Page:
Study Abroad: A student interested in studying abroad may be eligible for federal aid if the program is approved for academic credit toward their degree by the Registrar at William Penn University. William Penn University must have a contractual agreement with the foreign school (or with another U.S. school that contracts with a foreign school) or a single written arrangement with a study-abroad organization to represent an agreement between the home school and the foreign school. A student interested in a study abroad agreement must first have the course(s) approved by the Registrar at William Penn to verify the coursework counts towards the student’s degree with William Penn University.  Once this is completed, the student should contact the WPU Financial Aid Office.

Summer Term: The summer term is made up of modules, which are combined to equal one term and trails the academic year of fall/spring. To be eligible for summer financial aid, a student must be in a degree seeking or in a  teacher certification/endorsement program and have filed the appropriate year FAFSA. Students seeking financial aid through the Federal Direct Loan Program must be enrolled in at least six credit hours and have unused funds from the academic year of fall/spring. Undergraduate students who have not earned a bachelor’s degree may be eligible for a Federal Pell Grant if they have unused funds from the academic year of fall/spring or if taking at least six credit hours may receive up to 150% of their scheduled Pell for an award year. The University’s institutional funds are not available during the summer term in the undergraduate programs. Financial assistance will be based on information on the published census day. For more information refer to the enrollment status policy section and locate the Summer Term-All Programs section.

Back to Top

SATISFACTORY ACADEMIC PROGRESS STANDARDS FOR FINANCIAL ASSISTANCE (SAP)

The federal government requires students to maintain satisfactory progress toward their degree to receive financial aid. All students, regardless of whether they apply for federal financial aid via the Free Application for Federal Student Aid (FAFSA), will be evaluated. The following standards will apply to all federal, state, and institutional funds.

Satisfactory Academic Progress (SAP) is achieved when a student maintains both the required grade point average and the required pace (see below). At William Penn University, the minimum standards are established for all undergraduate and graduate students, regardless of program, who wish to establish or maintain financial aid eligibility. These standards apply to a student’s entire academic record at William Penn University and include transfer credit hours accepted by William Penn University from another school. William Penn University will evaluate the Registrar’s records at the end of every term (fall, spring, and summer) of a student’s enrollment to determine compliance with the SAP policy.

William Penn University will evaluate the Registrar’s records at the end of every term (fall, spring and summer) of a student’s enrollment to determine compliance with the SAP policy.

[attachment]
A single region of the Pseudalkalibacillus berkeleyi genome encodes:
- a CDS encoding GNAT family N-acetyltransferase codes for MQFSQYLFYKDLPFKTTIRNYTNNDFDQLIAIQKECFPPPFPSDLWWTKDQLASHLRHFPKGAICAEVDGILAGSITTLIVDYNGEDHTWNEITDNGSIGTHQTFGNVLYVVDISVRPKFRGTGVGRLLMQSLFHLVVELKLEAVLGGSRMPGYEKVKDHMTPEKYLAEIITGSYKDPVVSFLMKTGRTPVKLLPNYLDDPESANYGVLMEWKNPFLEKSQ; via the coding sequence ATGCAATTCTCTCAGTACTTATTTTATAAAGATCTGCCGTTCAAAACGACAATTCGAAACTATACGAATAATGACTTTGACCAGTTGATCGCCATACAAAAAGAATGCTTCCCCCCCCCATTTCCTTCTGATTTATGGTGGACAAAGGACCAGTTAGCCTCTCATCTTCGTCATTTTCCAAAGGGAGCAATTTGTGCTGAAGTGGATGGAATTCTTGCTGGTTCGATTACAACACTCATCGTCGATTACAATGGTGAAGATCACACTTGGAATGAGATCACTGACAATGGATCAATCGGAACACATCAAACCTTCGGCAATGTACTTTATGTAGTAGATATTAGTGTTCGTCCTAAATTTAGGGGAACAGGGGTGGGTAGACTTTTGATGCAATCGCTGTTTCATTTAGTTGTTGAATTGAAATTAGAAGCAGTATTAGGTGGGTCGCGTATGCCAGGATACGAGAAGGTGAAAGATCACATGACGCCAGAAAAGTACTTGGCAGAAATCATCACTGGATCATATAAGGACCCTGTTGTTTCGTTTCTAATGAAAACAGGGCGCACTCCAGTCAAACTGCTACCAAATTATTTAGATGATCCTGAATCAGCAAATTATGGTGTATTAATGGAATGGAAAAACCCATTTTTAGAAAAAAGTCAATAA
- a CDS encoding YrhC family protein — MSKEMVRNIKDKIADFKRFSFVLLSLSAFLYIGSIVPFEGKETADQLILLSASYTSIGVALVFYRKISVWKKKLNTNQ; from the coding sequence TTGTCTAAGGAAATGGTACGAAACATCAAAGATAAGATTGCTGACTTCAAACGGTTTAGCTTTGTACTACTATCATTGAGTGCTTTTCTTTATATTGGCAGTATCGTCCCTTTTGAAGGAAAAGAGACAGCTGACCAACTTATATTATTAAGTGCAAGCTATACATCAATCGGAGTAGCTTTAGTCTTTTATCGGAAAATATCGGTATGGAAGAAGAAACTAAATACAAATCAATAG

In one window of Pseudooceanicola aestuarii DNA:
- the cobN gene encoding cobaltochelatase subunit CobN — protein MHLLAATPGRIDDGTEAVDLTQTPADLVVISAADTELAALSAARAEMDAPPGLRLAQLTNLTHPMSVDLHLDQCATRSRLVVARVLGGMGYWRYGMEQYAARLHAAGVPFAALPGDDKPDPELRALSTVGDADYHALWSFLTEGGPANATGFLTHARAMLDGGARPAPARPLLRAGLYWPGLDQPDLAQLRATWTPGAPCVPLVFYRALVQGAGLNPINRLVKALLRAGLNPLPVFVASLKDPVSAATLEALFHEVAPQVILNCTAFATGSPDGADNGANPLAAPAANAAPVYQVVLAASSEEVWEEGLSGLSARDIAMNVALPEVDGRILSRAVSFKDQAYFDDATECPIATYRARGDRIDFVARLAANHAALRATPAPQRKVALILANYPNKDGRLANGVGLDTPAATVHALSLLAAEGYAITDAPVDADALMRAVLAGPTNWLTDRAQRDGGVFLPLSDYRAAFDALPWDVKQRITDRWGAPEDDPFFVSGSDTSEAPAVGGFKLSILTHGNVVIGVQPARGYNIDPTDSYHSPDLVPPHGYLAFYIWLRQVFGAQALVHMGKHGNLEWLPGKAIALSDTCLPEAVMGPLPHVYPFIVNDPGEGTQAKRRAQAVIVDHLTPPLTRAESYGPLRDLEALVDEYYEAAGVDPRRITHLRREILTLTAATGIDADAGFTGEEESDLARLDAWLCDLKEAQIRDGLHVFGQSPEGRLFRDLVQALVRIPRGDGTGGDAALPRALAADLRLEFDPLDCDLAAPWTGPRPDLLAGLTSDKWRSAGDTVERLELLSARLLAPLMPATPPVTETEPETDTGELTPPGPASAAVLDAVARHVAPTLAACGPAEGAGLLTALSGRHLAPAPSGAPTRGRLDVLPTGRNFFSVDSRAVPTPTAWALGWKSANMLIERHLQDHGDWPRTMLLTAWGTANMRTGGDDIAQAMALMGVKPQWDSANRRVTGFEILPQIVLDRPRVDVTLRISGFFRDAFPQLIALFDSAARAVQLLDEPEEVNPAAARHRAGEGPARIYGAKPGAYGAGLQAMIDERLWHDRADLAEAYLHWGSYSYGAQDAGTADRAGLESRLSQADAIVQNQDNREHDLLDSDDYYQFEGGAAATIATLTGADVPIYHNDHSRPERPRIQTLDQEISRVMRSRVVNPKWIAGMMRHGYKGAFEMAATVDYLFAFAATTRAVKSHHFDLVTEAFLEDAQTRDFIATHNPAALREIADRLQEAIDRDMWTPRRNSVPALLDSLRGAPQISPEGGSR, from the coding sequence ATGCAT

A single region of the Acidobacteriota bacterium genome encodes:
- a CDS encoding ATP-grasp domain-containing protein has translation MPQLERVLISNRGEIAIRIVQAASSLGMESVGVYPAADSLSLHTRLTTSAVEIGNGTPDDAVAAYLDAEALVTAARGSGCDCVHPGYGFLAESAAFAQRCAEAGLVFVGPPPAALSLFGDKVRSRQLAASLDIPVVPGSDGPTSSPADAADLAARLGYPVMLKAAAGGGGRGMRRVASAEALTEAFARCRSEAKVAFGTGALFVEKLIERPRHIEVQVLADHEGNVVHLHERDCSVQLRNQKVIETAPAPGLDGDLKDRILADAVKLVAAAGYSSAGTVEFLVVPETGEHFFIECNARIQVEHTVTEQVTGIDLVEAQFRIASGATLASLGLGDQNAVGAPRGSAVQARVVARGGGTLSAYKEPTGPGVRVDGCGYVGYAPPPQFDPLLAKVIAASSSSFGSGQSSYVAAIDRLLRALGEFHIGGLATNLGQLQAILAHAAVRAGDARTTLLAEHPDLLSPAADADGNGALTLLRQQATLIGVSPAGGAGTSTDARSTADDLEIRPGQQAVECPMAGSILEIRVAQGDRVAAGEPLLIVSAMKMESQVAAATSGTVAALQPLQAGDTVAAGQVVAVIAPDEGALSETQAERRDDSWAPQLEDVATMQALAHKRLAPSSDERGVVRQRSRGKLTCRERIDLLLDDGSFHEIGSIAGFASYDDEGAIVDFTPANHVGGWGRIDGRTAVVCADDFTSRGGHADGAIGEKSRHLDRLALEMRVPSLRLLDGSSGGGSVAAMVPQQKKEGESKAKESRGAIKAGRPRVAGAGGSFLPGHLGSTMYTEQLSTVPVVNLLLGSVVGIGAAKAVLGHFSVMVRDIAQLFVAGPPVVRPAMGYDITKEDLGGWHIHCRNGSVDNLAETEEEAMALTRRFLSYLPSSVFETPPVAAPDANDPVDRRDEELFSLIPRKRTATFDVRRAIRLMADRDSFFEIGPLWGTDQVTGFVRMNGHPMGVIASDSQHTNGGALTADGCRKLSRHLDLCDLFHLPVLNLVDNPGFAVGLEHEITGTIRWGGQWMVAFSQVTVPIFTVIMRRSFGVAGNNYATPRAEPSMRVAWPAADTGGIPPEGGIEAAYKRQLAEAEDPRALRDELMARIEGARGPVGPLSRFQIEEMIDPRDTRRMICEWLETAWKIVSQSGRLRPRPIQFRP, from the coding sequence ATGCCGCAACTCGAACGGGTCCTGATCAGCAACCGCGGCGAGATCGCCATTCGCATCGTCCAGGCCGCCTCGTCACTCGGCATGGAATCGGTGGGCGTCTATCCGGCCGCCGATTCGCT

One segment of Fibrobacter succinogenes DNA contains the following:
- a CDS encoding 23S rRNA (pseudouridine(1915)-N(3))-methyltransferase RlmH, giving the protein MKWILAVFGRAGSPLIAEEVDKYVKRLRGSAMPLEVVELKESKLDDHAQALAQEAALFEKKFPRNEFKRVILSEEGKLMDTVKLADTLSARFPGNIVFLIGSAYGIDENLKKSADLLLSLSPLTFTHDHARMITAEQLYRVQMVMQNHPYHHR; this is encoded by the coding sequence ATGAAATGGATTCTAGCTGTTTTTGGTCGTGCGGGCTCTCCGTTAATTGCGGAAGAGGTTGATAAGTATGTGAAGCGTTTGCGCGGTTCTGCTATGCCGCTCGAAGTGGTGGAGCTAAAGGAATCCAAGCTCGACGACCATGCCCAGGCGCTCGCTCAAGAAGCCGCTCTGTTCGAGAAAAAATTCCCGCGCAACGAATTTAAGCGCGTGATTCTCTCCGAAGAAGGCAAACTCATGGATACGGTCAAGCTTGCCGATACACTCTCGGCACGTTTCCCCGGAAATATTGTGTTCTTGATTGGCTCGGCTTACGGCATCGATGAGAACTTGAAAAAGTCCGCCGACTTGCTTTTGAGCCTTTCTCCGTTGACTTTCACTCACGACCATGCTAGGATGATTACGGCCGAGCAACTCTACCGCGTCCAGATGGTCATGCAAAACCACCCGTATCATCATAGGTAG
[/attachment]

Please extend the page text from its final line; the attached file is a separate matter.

Grade Point Average (GPA) Requirements (Qualitative):

Students must maintain a minimum cumulative GPA according to their cumulative earned hours (transfer credits accepted from other universities by William Penn are considered earned hours). The minimum GPA requirements are as follows:

  • UNDERGRADUATE PROGRAMS
    • 1–27 credit hours earned 1.70
    • 28–57 credit hours earned 1.90
    • 58–and above credit hours earned 2.00
  • GRADUATE PROGRAMS
    • 1–12 credit hours earned 2.70
    • 13–24 credit hours earned 2.85
    • 25–and above credit hours earned 3.00

A student who repeats a previously passed course, the higher grade received will be used in the calculation of the cumulative GPA. For this purpose, passed means any grade higher than an “F”.

 

Required Pace (There are two components to Pace):

1. Progress throughout the Program: All full and part-time students must earn a minimum of 67% of the total number of their cumulative credits attempted. To determine the 67%, a student would take their cumulative earned credits and divide it by of their cumulative attempted credits.

2. Maximum Time Frame to Complete the Program: Eligible undergraduate or graduate seeking students may receive financial aid while attempting up to, but not exceed, 150% of the published normal completion length of the student’s program. Students enrolled at either a part-time or full-time pace at William Penn University may have a maximum of:

  • Program
    • Undergraduate 186 attempted credits
    • Graduate 54 attempted credits

The number of credits accepted by William Penn University from other universities will count toward the maximum. The Financial Aid office may notify students as they approach the maximum time frame of their program. The following are counted when determining minimum Pace Progress throughout the Program and Maximum Time Frame requirements:

The following are counted when determining minimum pace progress throughout the program and maximum time frame to complete the program:

  • Transfer Credits: Transfer credits that are accepted by WPU will be counted toward the total attempted and earned credits when determining pace. Transfer credits do not impact GPA as grades are not transferred in.